Sneak peek at 30th Street Station restoration

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Tuesday, August 7, 2018
Behind-the-scenes look at 30th Street Station restoration
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Behind-the-scenes look at 30th Street Station restoration. Katherine Scott reports during Action News at Noon on August 7, 2018.

PHILADELPHIA (WPVI) -- Driving around 30th Street Station, it's hard to miss the workers on the job, restoring the facade of the train hub.

There's been scaffolding up for the last two years.

Amtrak's 30th Street station has been looking a little shinier lately- depending on what side you're looking at. They've been in the throes of an extensive restoration project of all the exterior surfaces of the building.

"The southeast facade here- the windows are done, the stone work's all done, all cleaned up. It will give you a good indication of what the entire station is going to look like," said George Bryant of Vega Solutions.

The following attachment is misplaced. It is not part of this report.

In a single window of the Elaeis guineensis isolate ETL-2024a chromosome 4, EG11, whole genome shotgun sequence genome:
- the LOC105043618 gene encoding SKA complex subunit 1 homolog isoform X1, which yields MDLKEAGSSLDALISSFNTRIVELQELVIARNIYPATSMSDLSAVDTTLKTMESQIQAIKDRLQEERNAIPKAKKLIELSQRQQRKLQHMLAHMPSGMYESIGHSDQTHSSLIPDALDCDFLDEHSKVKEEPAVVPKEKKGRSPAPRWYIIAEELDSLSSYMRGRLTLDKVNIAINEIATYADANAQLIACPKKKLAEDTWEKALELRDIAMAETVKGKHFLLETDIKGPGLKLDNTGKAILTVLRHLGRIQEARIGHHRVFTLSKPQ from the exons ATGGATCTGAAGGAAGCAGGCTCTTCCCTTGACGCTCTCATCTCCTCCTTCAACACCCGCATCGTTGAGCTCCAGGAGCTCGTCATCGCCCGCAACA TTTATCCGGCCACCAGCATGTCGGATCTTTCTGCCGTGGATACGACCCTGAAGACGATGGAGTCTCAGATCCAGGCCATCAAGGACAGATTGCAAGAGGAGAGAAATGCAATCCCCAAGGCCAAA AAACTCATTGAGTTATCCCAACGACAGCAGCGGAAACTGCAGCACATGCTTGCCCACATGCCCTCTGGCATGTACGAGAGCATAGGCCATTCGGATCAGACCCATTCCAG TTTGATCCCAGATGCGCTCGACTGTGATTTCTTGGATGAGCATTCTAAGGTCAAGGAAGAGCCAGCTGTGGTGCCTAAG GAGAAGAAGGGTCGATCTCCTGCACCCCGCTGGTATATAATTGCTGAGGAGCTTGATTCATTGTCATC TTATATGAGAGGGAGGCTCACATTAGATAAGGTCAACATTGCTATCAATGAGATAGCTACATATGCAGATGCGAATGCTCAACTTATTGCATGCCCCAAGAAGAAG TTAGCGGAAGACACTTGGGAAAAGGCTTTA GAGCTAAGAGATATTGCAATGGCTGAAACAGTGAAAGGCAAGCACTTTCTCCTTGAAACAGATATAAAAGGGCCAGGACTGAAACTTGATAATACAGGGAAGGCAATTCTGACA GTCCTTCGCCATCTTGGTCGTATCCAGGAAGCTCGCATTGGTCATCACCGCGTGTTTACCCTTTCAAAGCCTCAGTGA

We were able to get a look at parts of the building and construction, normally closed off to station visitors. The $109 million restoration project of the 85-year-old building's facade began in 2016.

Part of the challenge is orchestrating this massive project as this major transportation hub moves around it, including closing tracks and directing traffic.

"These are all above and beyond what you would normally do on a contraction project because this is an active facility," said Bryant.

Project planning began in the early 90s, but work was deferred until funding was available, the goal is to preserve the building's historic features.

That includes finding replacements to match the wires and patterned glass they no longer make. 950 limestone panels have been replaced.

"The stones actually came from Alabama, sent to Chicago for fabrication, afterward sent here and we replace the stones, the damaged stones, here," said Ajith Bhaskaran of Amtrak.

Cleaning the limestone is one of the most obvious differences. They use special techniques to not damage the stone.

"It's a micro abrasive of a very fine powdery glass. It's soft that won't damage the stone that we've mixed with water," said Don Seefeldt of Mark 1 Restoration.

The facade restoration is expected to be complete by next July.


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